Relay walkers brave storm to raise funds to fight cancer

By Janice Steinhagen - Staff Writer
Norwich - posted Tue., Jun. 14, 2011
Team members intent on eradicating cancer march as a group in the Relay for Life June 11 at Dodd Stadium. Photos by Janice Steinhagen.
Team members intent on eradicating cancer march as a group in the Relay for Life June 11 at Dodd Stadium. Photos by Janice Steinhagen.

The weather was a bit unkind to walkers in the annual Relay for Life of Southeast Connecticut June 11-12 – but the disease they were working to eliminate is even more unkind.

Relay Co-Chair Dawn Koonce wore a wristband that said “Cancer sucks,” and she said that pretty well sums up her feelings.

“I lost my dad to cancer in ’08. My dad died 48 days after his diagnosis,” Koonce said. “That’s unacceptable in my eyes. Rather than getting angry or losing myself in pain, I do this.”

“This” was a marathon walk for the American Cancer Society around the outside track at Dodd Stadium, along with more than 500 other participants, throughout the better part of 24 hours. “Cancer never sleeps,” Koonce said. “All of us here, at some point, have been touched by cancer somehow.”

Teams of walkers took turns rounding the track, many of them collecting a bead at the end of each lap to keep track of the miles they’d logged. “Every team has at least one person walking on the track all day and all night,” said Koonce.

Money from the individual team fundraisers – along with money pledged to relay walkers – was earmarked for the American Cancer Society. Koonce said that more than $80,000 had been raised by the end of the weekend. She noted, though, that later fund-raising efforts by individual teams could very well put the Relay over its $85,000 goal by the end of its fiscal year in August.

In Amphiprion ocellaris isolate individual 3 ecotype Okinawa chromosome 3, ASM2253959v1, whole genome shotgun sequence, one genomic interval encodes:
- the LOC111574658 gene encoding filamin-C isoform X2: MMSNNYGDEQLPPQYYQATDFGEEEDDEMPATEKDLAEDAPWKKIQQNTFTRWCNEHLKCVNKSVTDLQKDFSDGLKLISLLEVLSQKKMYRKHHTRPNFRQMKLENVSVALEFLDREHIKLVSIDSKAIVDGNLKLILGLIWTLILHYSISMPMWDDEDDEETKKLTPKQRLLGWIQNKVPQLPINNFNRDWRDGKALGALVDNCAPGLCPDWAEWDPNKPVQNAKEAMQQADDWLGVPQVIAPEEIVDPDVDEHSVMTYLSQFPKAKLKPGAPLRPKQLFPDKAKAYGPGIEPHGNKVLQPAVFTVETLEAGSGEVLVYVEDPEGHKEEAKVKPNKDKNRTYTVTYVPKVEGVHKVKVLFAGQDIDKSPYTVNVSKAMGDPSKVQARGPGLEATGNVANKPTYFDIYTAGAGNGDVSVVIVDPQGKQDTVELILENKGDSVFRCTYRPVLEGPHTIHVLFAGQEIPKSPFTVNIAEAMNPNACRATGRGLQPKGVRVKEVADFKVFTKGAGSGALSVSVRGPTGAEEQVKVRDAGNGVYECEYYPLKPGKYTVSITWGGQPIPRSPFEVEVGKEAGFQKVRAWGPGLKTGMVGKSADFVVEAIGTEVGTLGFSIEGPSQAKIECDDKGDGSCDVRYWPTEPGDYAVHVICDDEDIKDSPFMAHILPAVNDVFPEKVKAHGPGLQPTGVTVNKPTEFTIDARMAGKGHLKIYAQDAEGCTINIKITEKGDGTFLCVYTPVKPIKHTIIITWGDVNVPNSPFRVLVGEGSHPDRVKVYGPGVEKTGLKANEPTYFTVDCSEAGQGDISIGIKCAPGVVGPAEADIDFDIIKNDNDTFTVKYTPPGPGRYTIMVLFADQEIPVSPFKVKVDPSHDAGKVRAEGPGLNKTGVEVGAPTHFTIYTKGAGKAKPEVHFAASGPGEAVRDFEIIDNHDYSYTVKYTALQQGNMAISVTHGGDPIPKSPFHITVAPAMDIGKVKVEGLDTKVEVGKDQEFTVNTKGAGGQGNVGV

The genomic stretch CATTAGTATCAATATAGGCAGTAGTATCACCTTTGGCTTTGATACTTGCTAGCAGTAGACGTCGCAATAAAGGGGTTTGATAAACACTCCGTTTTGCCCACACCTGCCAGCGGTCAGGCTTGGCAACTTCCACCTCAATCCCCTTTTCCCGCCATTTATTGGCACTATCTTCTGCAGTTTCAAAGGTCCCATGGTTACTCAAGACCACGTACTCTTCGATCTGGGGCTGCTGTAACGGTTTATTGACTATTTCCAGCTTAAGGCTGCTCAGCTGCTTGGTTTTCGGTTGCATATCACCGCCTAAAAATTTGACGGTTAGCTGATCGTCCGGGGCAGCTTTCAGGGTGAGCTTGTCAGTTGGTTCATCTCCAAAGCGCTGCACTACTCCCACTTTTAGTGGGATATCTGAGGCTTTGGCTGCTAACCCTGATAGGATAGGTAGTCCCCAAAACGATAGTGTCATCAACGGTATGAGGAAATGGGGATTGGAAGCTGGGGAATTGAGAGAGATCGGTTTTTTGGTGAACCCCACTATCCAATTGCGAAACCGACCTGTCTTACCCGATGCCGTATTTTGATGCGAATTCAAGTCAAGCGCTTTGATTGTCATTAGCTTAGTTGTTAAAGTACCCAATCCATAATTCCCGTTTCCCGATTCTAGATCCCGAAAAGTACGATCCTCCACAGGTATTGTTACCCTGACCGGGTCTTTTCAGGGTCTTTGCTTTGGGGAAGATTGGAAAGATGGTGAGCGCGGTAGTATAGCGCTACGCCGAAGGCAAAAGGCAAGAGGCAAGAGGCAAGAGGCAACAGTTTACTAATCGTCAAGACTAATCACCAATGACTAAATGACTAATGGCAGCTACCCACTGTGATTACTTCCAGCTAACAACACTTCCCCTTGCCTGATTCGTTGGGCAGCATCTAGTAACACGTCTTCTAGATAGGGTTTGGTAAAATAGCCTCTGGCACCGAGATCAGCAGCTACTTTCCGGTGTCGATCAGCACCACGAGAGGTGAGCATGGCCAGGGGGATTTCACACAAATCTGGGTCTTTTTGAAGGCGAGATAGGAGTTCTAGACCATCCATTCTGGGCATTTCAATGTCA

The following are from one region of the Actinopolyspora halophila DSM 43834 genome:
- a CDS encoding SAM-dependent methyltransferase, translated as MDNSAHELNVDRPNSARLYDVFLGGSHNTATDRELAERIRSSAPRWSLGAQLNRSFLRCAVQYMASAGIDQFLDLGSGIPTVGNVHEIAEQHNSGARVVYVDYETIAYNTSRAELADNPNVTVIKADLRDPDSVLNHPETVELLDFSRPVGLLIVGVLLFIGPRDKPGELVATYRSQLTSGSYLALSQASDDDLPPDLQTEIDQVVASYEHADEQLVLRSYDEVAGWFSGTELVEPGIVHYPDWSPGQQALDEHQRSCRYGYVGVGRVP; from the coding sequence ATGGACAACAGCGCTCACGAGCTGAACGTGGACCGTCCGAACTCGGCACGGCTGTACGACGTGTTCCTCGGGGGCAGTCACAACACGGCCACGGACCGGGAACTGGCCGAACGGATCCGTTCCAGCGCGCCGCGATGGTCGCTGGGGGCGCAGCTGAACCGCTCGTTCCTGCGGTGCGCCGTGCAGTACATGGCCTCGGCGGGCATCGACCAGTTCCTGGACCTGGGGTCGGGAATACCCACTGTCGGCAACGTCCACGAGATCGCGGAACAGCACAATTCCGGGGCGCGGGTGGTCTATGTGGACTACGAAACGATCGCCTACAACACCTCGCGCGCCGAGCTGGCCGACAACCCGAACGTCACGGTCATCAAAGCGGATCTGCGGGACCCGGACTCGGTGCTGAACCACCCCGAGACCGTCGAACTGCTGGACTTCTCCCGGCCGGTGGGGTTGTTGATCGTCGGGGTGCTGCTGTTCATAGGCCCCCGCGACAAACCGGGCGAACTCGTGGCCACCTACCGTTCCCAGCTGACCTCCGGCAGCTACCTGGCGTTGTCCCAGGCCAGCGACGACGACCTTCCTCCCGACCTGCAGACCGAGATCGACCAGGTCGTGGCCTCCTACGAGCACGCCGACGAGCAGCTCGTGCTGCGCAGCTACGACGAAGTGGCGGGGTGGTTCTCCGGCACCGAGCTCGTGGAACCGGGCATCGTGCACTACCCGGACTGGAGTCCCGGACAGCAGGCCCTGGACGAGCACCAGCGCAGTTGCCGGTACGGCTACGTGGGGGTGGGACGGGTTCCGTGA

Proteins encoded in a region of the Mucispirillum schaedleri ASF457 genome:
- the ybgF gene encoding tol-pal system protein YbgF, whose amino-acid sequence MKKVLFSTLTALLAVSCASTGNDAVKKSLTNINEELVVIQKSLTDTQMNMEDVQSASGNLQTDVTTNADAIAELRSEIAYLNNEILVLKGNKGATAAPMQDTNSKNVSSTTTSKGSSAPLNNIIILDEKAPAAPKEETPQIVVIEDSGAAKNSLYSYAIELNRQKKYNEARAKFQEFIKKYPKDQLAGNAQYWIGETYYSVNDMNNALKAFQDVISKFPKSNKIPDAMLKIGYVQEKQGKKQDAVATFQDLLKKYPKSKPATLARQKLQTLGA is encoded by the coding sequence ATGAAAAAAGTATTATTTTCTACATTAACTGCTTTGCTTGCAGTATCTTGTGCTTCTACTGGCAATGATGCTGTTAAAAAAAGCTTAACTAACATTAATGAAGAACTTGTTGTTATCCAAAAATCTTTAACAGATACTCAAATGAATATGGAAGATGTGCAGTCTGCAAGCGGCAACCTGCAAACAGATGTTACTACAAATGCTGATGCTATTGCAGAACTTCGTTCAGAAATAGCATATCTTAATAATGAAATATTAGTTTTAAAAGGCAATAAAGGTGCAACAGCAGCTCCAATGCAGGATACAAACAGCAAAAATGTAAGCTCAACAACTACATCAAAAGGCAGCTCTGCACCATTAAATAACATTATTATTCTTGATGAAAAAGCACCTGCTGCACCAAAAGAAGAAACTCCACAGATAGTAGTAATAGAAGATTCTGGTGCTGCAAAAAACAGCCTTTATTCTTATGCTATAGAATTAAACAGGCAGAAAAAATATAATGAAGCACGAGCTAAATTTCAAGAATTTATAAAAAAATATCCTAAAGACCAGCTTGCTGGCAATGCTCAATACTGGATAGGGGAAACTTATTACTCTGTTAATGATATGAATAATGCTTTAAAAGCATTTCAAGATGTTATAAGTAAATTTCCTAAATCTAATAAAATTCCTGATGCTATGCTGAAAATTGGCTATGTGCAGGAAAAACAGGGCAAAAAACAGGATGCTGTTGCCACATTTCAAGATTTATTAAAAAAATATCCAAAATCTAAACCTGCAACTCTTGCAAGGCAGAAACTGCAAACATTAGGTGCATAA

This year’s tally was a considerable increase over last year’s $67,000, said Koonce.

Blessedly for the walkers, the unseasonable heat had cooled off by Saturday’s event, but the overnight laps were interrupted by thunderstorms that sent relay participants scurrying under the stadium stands.

This was the relay’s first year at Dodd Stadium, after being hosted initially by Montville High School and later by Norwich Free Academy. “The Connecticut Tigers have been so generous, so amazing,” Koonce said.

Many walkers shared their stories of how cancer had touched their lives. Kathy Hanson was one of the more than 100 walkers who proudly sported a purple t-shirt, marking her as a cancer survivor. She battled breast cancer successfully 19 years ago.

“I was on the first committee for the relay 16 years ago,” she said. “I’ve done this for a lot of years. My grandchildren were brought up on the relay.”

Hanson’s team, the Happy Chappys, was named in honor of her father, who died of cancer 24 years ago. “My husband is now a seven-month survivor of cancer of the small intestine,” she said. “My mom is also a cancer survivor.”

The Sparkling Wizards team sold “lap tracker” necklace cords and multicolored beads – each color representing a different form of cancer – as part of their fundraising effort. Each time walkers passed the brilliantly-colored Wizards tent, they selected a bead from the bowls. White beads marked the first three laps, and then a colored bead marked the fourth, indicating completion of a full mile.

“It makes people walk just a little farther. They want to finish that mile,” said team captain Karen Semmelrock, of Franklin.

The Connecticut Tigers will host another Relay for Life fundraiser at their June 22 game. A percentage of advance-only ticket sales will go to the American Cancer Society. To purchase tickets, contact Koonce at

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